Requiring a TCB does not mean that we require any sort of Trusted Computing hardware or specialized software modules in the hypervisor. Rather, it emphasizes that our focus is on using virtualization to aid our task of hiding the existence of software from the most common-case vantage point where an adversary will have access. Once we have developed the capability to externally insert a process into a running kernel, our tool could be deployed in more elaborate environments such as on specialized external hardware.

There are a panoply of alternate approaches for the covert insertion of software. Two examples include:

  • An interesting aspect of certain virtualization (and virtualization detection) hacks, as well as a number of exploits, is their reliance on unmapped (or differently mapped) access to physical memory from devices. With more and more powerful devices on the bus, many of them sporting their own CPUs, an alternate type of virtualization attack involves the embedding of “undetectable” code in the firmware of these devices. This is particularly applicable to network cards with protocol offload functionality, since these would have network access and be able to snoop traffic or play man-in-the-middle, in addition to looking at host memory. Of course, with hardware access, it would always be possible read the firmware off the peripheral’s ROM. However, assuming that there is no practical way to scan the firmware from the host CPU, and assuming that reflashing the ROMrequires cooperation from the device CPU, it could be possible for the code incorporate itself into new firmware images loaded from the host. This would make it not only covert but difficult or impossible to eradicate without physical disassembly of the board.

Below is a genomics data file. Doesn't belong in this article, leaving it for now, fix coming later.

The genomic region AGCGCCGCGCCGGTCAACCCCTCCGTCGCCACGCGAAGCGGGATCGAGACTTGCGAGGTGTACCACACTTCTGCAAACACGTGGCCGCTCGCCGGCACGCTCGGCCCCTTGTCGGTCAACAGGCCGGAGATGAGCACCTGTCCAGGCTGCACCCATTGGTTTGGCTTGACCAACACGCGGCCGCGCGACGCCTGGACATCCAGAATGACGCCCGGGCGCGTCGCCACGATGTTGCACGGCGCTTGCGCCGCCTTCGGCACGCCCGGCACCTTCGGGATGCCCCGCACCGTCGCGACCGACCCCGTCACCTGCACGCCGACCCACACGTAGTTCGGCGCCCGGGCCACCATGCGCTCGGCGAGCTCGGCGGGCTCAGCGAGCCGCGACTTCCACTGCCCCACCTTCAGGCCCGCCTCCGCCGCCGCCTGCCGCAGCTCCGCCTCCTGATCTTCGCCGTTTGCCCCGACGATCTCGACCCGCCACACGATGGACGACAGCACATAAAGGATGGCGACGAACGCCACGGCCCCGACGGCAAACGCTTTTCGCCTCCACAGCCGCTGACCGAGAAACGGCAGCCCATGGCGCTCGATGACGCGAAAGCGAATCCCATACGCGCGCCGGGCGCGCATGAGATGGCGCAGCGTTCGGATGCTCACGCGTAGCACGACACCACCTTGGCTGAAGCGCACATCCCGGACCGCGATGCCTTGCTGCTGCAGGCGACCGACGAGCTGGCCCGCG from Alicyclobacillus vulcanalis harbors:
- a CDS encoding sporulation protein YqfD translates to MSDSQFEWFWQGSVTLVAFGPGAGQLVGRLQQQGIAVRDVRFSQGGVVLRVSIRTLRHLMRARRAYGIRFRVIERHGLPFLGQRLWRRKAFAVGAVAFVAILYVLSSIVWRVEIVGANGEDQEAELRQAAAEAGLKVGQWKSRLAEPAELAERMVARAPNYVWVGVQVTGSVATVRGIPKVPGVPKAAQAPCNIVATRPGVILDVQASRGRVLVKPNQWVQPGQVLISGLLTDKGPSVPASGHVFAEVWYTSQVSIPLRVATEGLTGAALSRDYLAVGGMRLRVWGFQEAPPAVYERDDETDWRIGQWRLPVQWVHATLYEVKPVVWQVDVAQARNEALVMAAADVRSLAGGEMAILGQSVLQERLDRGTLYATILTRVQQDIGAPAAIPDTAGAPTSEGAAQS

• Another approach involves encrypting the software and executing it on a protected hardware decryption offload device (or on a specially-modified CPU). This would allow for simple storage and loading of the software while defending against its reverse-engineering by the adversary. This does raise the question of where to store or how to securely load the decryption key, especially in a large distributed environment. Assuming that Trusted Computing hardware is available on the system, one potential solution would be to have a non-encrypted seed-loader-hypervisor that verifies its own integrity—and its execution outside of a virtual environment—that obtains the decryption key from the network using peer-to-peer or other protocols.